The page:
Camaraderie, as Graham Harrell saw it, was the crux of any good offensive line. So this past summer, as USC prepared to replace three starters along a front that struggled a season ago, the offensive line opted to throw a barbecue.
The players did so at the behest of their offensive coordinator, who since his arrival in January from North Texas harped on the importance of the group’s chemistry. However subtle it was, Harrell understood how a listless line could sink an entire offense. So in the weight room, the line always worked together, and when the team ate, they were encouraged to eat together.
Then, one Sunday, the group took it one step further. The players gathered at one of the complexes where most of the line lived, plopped down a few pounds of meat and vegetables, and got to grilling.
For a line replacing three key seniors, it was a vital exercise. Last year’s line endured its share of criticism, as the unit allowed 30 sacks and struggled to create room for a run game that finished 10th in the Pac-12. Only two starters from that front, left tackle Austin Jackson and right guard Andrew Vorhees, were set to return, leaving an unsettling situation from last season even more uncertain heading into this one.
But after a summer of barbecues and bonding, the offensive line has been a point of preseason pride for USC coach Clay Helton. With the season opener Saturday against Fresno State and its stout defensive front approaching, there are few position groups where Helton has been more positive.
“We’ve been waiting on this group to really grow up,” Helton said, “and when you look at this front five … it’s really a group that’s going to be the most improved on our team.”
Whether that optimism will prove misguided remains to be seen, but the group has jelled as much as one can without an enemy defense to oppose it.
For all the talk of competition elsewhere, USC’s first-team offensive line has remained entirely unchanged since the start of call camp, with left guard Alijah Vera-Tucker, center Brett Neilon and right tackle Jalen McKenzie gaining a stranglehold on their respective spots last spring.
That consistency is no accident.
“The more reps you can get with the same guys next to you, the better you’re going to be,” Harrell said. “Every week, I think they’ll play better and better because that’s just one more week they will have had together.”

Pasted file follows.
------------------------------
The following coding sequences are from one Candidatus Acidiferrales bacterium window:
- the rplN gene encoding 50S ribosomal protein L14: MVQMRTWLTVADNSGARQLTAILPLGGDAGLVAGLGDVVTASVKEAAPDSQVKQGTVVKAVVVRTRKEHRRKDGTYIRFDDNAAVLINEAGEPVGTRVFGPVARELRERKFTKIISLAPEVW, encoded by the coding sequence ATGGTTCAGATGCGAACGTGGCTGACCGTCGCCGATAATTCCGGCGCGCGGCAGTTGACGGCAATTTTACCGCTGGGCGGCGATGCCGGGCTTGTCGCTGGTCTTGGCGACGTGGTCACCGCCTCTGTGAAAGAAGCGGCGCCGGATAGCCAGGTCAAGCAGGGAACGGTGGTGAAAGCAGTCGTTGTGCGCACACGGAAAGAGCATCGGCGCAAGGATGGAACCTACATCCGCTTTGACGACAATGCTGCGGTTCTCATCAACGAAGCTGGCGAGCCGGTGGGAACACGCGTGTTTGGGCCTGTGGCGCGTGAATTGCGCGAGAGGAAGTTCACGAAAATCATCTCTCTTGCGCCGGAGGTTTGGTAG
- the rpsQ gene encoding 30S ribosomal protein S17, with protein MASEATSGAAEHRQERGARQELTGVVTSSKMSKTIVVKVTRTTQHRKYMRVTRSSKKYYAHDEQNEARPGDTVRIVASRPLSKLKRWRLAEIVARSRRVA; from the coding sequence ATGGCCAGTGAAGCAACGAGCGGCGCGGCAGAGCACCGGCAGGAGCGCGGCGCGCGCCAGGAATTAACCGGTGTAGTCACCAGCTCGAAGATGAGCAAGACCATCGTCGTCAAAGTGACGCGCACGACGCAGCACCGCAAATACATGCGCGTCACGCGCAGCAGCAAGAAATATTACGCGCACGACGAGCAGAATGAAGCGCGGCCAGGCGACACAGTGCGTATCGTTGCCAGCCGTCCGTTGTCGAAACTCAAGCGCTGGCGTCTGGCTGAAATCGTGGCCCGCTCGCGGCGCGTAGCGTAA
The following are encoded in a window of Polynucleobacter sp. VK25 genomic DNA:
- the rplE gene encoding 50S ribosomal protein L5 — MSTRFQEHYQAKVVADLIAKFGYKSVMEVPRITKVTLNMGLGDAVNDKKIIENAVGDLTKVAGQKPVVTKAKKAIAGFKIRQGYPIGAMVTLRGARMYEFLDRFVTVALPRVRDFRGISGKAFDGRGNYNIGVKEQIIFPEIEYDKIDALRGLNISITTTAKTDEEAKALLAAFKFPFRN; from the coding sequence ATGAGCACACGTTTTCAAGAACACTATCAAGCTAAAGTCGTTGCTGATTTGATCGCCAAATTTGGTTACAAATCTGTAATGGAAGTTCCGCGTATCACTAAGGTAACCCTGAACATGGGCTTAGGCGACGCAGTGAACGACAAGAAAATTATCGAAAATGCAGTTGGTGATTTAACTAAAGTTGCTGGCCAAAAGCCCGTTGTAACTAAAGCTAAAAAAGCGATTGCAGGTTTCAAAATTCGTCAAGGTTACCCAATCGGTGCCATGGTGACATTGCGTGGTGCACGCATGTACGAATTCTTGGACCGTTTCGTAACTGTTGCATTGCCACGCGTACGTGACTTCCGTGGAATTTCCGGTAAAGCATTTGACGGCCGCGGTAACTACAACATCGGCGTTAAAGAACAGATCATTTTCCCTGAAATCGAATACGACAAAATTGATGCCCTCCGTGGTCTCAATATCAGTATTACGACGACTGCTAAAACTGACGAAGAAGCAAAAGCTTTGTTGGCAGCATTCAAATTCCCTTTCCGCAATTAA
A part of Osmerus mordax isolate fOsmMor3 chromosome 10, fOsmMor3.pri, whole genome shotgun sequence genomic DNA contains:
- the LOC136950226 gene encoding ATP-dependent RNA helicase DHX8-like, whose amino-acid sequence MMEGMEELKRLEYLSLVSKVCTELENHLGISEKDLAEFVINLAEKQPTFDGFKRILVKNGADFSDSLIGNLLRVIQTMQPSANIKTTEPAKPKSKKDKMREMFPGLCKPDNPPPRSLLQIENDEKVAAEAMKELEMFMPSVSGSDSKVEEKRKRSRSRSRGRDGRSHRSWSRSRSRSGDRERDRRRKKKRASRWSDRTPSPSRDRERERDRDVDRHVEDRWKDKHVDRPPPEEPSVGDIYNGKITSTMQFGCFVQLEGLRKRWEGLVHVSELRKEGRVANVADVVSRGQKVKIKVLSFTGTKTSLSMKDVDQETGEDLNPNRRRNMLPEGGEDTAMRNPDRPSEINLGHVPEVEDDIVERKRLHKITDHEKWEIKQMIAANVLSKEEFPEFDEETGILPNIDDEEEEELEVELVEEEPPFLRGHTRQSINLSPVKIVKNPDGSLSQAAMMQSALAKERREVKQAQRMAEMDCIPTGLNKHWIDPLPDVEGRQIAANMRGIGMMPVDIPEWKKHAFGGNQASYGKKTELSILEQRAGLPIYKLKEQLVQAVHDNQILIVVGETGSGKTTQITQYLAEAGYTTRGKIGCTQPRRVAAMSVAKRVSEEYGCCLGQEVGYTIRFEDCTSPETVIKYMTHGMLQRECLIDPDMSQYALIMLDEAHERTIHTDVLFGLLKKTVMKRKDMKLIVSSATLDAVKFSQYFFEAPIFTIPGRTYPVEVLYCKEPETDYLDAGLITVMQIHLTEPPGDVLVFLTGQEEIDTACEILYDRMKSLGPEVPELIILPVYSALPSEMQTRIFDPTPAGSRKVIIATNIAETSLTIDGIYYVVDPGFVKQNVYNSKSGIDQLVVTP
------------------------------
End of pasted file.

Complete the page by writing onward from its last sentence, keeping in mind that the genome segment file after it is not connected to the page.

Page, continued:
But chemistry up front is more complicated than simply standing shoulder to shoulder, day after day, and that’s where the barbecues came in.
“Talking, sharing stories, laughing,” Neilon said. “We’re a great group of guys who like each other and enjoy each other’s company. It translates on the field.”
After the first barbecue, the line threw another. And another. They tried other outings, including a trip to a golf course, where their skills translated far less. They even handed out awards to rag on each other, the most brutal of all going to Vera-Tucker, who won “worst swing” after he swung his club straight into the sod, missing the ball entirely.
In his playing career at Texas Tech, Harrell had seen firsthand how a bonded offensive line could make a difference. Some of the linemen his senior season had played next to each other for three years. They understood exactly what to expect, up and down the line.
“They were like an impenetrable wall up there,” Harrell said. “I could do whatever I wanted.”
It may be a while before that kind of camaraderie takes hold for USC along its offensive line. Barbecues can only do so much. But on the doorstep of his first season as coordinator with the Trojans, with all eyes on his revamped line, Harrell is confident in what’s cooking up front.